People who use e-cigarettes and other electronic nicotine delivery systems must now do so before boarding a flight in or for the United States, or wait until they reach their final destination to indulge.
The U. S. Department of Transportation (DOT) issued a final rule March 2, 2016 banning the use and charging of e-cigarettes on all domestic and foreign airlines during domestic and international flights flying to, from or within the United States. The rule applies to all passengers and crew members. The ban takes affect April 3, 2016, 30 days from its publication in the Federal Register.
E-cigarettes and other electronic nicotine delivery systems typically operate by using a lithium battery to deliver a heated nicotine vapor that resembles cigarette smoke. Airlines have prohibited the use of cigarettes and other tobacco products for more than 30 years, but this rule seeks to clarify that e-cigarettes, which did not exist when the tobacco prohibition on planes was first implemented, are also banned from use during flights. This prohibition applies to e-cigarettes, e-cigars, e-pipes, personal vaporizers and any other type of electronic nicotine delivery system.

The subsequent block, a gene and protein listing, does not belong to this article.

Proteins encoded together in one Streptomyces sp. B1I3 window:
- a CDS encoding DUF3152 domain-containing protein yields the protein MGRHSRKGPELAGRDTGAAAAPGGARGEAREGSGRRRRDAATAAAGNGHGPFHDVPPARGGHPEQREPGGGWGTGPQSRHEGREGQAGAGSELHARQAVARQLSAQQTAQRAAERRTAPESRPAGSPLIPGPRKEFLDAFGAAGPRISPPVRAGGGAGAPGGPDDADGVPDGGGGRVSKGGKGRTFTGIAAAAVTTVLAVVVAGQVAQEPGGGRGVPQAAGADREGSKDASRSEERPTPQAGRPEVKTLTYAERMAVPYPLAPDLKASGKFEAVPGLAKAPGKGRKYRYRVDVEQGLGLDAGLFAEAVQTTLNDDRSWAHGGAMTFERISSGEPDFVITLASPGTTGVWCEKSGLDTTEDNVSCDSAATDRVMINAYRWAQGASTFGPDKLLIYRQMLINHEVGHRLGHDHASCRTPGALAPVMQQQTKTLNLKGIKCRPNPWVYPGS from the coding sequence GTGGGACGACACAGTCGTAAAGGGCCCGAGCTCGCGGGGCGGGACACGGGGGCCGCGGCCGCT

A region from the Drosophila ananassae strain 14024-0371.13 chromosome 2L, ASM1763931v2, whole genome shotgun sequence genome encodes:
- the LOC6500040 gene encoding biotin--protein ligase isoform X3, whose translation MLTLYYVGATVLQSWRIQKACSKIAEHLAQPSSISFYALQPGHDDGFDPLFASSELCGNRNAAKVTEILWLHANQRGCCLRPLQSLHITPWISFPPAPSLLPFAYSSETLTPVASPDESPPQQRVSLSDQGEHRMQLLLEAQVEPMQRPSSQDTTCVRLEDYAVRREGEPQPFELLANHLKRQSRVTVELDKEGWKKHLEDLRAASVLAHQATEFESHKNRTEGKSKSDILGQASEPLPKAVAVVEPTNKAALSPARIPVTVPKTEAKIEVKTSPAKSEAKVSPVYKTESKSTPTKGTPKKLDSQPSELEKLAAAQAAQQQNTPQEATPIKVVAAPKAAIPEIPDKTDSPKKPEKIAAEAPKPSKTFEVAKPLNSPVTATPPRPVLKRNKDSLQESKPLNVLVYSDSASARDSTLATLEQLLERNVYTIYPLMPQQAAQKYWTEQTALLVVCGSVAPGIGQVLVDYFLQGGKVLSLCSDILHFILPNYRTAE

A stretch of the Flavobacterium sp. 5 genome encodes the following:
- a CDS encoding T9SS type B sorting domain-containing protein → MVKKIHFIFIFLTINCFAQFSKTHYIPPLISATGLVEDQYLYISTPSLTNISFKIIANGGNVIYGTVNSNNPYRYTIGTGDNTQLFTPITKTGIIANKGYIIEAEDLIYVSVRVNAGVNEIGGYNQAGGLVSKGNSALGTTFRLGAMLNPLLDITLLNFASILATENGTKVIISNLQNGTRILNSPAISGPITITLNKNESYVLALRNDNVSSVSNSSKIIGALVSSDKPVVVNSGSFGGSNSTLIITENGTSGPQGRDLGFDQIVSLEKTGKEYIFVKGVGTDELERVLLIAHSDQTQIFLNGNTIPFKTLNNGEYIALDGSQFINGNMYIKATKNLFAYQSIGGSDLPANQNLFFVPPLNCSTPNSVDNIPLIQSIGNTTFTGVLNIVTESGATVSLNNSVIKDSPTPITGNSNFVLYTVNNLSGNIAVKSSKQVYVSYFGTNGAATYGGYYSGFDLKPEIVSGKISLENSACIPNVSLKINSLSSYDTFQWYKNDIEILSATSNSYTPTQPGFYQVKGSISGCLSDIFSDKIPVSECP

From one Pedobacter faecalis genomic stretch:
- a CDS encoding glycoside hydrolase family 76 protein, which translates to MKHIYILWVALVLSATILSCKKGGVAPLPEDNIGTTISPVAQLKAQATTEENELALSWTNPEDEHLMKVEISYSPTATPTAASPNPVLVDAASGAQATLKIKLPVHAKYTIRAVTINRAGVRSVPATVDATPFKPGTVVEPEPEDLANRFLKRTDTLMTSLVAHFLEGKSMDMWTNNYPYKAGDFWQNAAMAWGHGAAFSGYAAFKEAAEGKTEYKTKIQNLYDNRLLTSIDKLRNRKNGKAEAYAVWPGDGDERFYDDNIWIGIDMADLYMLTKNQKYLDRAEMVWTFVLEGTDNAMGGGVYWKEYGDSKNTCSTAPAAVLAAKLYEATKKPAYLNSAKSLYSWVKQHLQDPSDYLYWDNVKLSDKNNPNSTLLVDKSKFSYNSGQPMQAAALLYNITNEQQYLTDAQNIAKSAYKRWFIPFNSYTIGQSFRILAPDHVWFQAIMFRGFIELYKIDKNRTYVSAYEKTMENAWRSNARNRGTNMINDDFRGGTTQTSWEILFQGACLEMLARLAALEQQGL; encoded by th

E-cigarettes can be brought onto planes on your person or in checked luggage, but cannot be used nor charged while in-flight.
It is also important to note that in October 2015, the DOT Pipeline and Hazardous Materials Safety Administration prohibited passengers and crew members from packing e-cigarettes into checked luggage. Since 2009, there have been at least 26 instances of e-cigarettes causing fires or explosions in checked luggage. E-cigarettes may catch fire or explode because of a manufacturing defect, because they are damages, or exposed to high temperatures, which can cause them to ignite.
Transportation Secretary Anthony Foxx explained, “We know from recent incidents that e-cigarettes in checked bags can catch fire during transport. Fire hazards in flight are particularly dangerous. Banning e-cigarettes from checked bags is a prudent safety measure.”